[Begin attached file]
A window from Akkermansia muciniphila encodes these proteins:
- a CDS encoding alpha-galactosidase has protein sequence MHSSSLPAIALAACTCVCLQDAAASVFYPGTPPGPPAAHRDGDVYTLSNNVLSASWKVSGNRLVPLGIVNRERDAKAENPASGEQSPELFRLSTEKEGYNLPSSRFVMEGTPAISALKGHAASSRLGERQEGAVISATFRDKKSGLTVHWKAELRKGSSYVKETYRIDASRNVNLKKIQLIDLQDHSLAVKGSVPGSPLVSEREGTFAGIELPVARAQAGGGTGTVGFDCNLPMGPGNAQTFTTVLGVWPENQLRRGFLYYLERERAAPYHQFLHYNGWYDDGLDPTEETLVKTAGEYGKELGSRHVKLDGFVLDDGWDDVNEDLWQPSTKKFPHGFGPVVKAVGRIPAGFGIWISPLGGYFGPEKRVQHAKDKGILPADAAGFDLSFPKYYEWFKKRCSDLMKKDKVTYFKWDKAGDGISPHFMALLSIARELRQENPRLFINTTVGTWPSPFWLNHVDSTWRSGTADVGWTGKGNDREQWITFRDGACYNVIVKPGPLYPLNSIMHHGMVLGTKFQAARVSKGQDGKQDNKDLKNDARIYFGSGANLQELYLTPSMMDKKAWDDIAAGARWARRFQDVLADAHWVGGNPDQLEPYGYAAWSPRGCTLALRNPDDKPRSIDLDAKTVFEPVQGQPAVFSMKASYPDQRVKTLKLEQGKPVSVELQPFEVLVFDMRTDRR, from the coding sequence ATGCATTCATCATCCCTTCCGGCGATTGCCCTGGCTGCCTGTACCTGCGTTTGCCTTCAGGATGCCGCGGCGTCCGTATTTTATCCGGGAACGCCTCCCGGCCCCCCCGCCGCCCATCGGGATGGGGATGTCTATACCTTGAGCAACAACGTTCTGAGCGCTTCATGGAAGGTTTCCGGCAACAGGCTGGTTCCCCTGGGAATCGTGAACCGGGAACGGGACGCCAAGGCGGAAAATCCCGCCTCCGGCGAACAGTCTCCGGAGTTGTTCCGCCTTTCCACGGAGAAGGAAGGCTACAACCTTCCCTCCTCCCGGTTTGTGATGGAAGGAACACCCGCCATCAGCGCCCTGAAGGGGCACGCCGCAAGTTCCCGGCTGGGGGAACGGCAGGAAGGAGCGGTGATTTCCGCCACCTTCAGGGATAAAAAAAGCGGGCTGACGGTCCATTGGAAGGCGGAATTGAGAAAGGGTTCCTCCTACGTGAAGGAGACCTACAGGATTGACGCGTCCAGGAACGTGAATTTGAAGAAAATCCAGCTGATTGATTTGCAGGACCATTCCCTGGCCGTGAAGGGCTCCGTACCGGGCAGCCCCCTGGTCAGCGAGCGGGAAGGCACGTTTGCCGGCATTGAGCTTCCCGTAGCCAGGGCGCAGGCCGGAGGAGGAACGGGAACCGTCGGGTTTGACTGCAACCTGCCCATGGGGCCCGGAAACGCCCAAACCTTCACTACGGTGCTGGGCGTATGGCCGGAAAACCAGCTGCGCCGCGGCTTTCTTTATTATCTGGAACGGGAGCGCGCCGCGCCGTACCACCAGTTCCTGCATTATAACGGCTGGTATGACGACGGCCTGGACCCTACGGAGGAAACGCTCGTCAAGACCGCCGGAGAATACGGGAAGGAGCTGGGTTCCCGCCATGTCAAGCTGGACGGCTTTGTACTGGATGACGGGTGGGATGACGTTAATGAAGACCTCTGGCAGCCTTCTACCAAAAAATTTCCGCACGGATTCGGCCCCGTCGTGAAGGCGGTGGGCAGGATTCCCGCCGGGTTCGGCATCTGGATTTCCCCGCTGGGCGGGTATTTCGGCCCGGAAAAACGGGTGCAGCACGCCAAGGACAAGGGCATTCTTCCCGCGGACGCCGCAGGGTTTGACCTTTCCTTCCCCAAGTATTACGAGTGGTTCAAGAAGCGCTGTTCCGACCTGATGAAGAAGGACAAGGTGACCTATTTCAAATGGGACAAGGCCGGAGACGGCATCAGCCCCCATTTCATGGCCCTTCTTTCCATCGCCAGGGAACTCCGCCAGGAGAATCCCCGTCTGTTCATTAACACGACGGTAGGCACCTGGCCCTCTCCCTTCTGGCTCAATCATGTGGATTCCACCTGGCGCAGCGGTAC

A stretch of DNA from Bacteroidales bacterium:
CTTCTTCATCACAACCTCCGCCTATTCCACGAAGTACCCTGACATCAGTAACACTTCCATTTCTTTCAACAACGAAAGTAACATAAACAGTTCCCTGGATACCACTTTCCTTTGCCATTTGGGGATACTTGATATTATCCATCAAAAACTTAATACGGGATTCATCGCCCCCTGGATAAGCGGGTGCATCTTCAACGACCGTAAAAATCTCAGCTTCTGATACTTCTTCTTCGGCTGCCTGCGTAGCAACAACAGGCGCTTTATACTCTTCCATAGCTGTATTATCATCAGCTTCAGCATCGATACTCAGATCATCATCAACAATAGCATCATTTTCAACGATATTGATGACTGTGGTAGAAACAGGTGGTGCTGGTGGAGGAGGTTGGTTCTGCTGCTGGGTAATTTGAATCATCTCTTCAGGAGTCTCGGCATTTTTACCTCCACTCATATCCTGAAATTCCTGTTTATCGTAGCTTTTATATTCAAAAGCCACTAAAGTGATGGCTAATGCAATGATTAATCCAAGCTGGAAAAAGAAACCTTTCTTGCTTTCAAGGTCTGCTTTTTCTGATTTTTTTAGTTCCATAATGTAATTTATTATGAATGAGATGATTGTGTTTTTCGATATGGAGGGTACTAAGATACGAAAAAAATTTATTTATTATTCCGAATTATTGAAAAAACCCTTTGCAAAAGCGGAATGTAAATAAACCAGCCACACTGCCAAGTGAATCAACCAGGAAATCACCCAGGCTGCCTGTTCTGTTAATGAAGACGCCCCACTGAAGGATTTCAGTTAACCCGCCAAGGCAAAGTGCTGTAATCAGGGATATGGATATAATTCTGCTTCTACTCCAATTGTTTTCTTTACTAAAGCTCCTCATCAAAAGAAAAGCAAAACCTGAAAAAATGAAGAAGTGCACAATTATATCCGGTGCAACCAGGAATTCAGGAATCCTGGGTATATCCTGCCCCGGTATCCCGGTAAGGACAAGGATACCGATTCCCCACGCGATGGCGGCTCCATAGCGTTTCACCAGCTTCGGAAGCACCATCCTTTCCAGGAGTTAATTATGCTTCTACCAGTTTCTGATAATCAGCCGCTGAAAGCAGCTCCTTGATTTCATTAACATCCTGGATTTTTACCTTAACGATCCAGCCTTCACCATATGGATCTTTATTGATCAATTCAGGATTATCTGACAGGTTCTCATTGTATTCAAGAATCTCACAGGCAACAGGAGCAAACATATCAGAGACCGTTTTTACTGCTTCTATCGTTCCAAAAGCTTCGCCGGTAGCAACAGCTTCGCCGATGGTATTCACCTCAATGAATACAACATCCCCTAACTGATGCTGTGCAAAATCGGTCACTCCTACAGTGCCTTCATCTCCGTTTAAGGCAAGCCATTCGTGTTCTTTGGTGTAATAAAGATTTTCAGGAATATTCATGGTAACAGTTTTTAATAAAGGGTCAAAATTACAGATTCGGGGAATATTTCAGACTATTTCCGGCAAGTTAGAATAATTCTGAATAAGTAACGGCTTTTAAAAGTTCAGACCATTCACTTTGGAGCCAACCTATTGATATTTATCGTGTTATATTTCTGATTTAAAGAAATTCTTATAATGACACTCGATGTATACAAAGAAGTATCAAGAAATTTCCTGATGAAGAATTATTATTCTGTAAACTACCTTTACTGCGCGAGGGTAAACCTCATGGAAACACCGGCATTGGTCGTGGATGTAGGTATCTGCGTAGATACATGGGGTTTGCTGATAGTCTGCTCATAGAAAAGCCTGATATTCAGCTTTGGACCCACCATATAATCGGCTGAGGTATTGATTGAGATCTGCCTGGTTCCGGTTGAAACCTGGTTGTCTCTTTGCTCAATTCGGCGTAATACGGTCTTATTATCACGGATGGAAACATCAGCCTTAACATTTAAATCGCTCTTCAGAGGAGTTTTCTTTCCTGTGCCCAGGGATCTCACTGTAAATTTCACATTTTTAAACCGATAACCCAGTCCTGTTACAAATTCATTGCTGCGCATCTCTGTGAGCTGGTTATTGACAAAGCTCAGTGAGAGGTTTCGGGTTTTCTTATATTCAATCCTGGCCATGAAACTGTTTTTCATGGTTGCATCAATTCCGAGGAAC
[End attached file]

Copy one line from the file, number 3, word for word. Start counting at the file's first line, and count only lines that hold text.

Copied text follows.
A stretch of DNA from Bacteroidales bacterium: